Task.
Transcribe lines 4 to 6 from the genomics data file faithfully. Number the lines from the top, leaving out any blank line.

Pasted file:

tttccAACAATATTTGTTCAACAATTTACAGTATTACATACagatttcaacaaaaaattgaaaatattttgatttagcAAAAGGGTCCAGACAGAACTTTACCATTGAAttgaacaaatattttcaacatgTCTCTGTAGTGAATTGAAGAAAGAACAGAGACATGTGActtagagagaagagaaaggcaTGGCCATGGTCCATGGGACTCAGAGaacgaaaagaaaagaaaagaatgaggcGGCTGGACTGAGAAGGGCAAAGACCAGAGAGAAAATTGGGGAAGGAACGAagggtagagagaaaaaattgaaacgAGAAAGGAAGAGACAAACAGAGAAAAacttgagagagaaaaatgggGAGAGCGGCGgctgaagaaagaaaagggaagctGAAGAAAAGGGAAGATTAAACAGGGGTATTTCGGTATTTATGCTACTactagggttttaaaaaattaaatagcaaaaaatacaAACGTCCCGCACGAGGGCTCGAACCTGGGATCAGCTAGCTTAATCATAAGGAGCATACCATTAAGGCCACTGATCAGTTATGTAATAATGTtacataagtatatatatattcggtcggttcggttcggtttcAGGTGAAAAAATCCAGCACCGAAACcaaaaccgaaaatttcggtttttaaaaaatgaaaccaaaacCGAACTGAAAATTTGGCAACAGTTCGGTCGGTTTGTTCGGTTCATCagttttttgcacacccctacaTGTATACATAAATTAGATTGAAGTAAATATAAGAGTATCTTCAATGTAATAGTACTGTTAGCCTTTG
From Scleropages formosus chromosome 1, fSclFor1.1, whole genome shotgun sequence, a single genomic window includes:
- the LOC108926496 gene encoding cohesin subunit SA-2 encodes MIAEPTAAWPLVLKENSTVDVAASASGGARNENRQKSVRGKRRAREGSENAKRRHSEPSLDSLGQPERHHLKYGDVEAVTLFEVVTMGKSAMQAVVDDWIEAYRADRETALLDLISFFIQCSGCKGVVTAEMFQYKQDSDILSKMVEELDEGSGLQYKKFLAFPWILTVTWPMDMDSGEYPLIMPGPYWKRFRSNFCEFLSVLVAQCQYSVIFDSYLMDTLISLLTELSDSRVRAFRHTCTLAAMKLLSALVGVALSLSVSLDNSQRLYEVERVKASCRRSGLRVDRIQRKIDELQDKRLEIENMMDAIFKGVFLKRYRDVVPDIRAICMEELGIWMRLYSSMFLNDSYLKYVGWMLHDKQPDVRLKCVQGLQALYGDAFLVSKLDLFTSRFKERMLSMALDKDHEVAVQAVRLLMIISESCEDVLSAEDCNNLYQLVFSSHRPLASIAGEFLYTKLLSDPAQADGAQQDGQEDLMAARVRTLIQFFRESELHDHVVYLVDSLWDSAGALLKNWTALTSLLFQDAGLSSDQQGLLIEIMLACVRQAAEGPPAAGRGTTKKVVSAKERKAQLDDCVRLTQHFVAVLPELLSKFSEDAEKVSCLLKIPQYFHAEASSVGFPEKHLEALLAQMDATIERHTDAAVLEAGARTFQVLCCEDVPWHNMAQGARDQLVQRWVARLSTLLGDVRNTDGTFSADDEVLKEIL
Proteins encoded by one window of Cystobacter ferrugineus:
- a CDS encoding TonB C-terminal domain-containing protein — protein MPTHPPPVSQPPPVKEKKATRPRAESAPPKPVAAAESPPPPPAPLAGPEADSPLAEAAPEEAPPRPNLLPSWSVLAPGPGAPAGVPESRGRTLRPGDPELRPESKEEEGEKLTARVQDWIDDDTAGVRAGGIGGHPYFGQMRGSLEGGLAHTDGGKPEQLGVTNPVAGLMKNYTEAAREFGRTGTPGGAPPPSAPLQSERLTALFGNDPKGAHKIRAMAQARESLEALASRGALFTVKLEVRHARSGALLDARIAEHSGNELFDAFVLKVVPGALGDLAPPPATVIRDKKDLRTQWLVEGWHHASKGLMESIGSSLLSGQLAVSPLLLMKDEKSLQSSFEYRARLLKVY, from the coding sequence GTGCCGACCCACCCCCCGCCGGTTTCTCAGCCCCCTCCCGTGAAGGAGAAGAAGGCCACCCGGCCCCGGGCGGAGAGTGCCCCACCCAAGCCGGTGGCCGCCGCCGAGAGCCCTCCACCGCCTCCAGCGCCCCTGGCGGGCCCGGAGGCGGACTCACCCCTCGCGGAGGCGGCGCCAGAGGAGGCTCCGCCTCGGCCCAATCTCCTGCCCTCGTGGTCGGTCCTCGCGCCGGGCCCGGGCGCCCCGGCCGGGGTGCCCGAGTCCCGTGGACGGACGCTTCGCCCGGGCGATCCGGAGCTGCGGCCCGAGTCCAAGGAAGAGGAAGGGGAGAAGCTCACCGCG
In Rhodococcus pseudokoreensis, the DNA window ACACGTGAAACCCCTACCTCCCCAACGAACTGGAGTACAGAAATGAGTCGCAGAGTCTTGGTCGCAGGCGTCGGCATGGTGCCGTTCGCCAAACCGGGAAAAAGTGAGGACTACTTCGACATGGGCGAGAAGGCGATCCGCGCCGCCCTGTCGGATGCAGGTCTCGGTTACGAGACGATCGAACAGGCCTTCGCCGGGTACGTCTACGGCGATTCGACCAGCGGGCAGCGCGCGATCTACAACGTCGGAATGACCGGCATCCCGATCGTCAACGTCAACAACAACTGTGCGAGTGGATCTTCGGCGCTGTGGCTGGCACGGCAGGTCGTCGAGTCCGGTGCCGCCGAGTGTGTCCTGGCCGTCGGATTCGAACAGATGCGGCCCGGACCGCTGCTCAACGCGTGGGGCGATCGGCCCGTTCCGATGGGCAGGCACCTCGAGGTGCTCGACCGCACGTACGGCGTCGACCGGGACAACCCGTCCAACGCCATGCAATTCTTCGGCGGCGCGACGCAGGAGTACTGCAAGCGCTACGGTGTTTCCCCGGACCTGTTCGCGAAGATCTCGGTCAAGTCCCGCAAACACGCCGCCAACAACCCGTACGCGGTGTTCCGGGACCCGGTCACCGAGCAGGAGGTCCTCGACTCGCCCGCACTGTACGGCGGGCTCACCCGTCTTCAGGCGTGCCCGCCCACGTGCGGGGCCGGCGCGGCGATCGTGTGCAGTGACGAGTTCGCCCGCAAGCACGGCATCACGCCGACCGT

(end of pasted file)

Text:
Proteins encoded by one window of Cystobacter ferrugineus:
- a CDS encoding TonB C-terminal domain-containing protein — protein MPTHPPPVSQPPPVKEKKATRPRAESAPPKPVAAAESPPPPPAPLAGPEADSPLAEAAPEEAPPRPNLLPSWSVLAPGPGAPAGVPESRGRTLRPGDPELRPESKEEEGEKLTARVQDWIDDDTAGVRAGGIGGHPYFGQMRGSLEGGLAHTDGGKPEQLGVTNPVAGLMKNYTEAAREFGRTGTPGGAPPPSAPLQSERLTALFGNDPKGAHKIRAMAQARESLEALASRGALFTVKLEVRHARSGALLDARIAEHSGNELFDAFVLKVVPGALGDLAPPPATVIRDKKDLRTQWLVEGWHHASKGLMESIGSSLLSGQLAVSPLLLMKDEKSLQSSFEYRARLLKVY, from the coding sequence GTGCCGACCCACCCCCCGCCGGTTTCTCAGCCCCCTCCCGTGAAGGAGAAGAAGGCCACCCGGCCCCGGGCGGAGAGTGCCCCACCCAAGCCGGTGGCCGCCGCCGAGAGCCCTCCACCGCCTCCAGCGCCCCTGGCGGGCCCGGAGGCGGACTCACCCCTCGCGGAGGCGGCGCCAGAGGAGGCTCCGCCTCGGCCCAATCTCCTGCCCTCGTGGTCGGTCCTCGCGCCGGGCCCGGGCGCCCCGGCCGGGGTGCCCGAGTCCCGTGGACGGACGCTTCGCCCGGGCGATCCGGAGCTGCGGCCCGAGTCCAAGGAAGAGGAAGGGGAGAAGCTCACCGCG
In Rhodococcus pseudokoreensis, the DNA window ACACGTGAAACCCCTACCTCCCCAACGAACTGGAGTACAGAAATGAGTCGCAGAGTCTTGGTCGCAGGCGTCGGCATGGTGCCGTTCGCCAAACCGGGAAAAAGTGAGGACTACTTCGACATGGGCGAGAAGGCGATCCGCGCCGCCCTGTCGGATGCAGGTCTCGGTTACGAGACGATCGAACAGGCCTTCGCCGGGTACGTCTACGGCGATTCGACCAGCGGGCAGCGCGCGATCTACAACGTCGGAATGACCGGCATCCCGATCGTCAACGTCAACAACAACTGTGCGAGTGGATCTTCGGCGCTGTGGCTGGCACGGCAGGTCGTCGAGTCCGGTGCCGCCGAGTGTGTCCTGGCCGTCGGATTCGAACAGATGCGGCCCGGACCGCTGCTCAACGCGTGGGGCGATCGGCCCGTTCCGATGGGCAGGCACCTCGAGGTGCTCGACCGCACGTACGGCGTCGACCGGGACAACCCGTCCAACGCCATGCAATTCTTCGGCGGCGCGACGCAGGAGTACTGCAAGCGCTACGGTGTTTCCCCGGACCTGTTCGCGAAGATCTCGGTCAAGTCCCGCAAACACGCCGCCAACAACCCGTACGCGGTGTTCCGGGACCCGGTCACCGAGCAGGAGGTCCTCGACTCGCCCGCACTGTACGGCGGGCTCACCCGTCTTCAGGCGTGCCCGCCCACGTGCGGGGCCGGCGCGGCGATCGTGTGCAGTGACGAGTTCGCCCGCAAGCACGGCATCACGCCGACCGT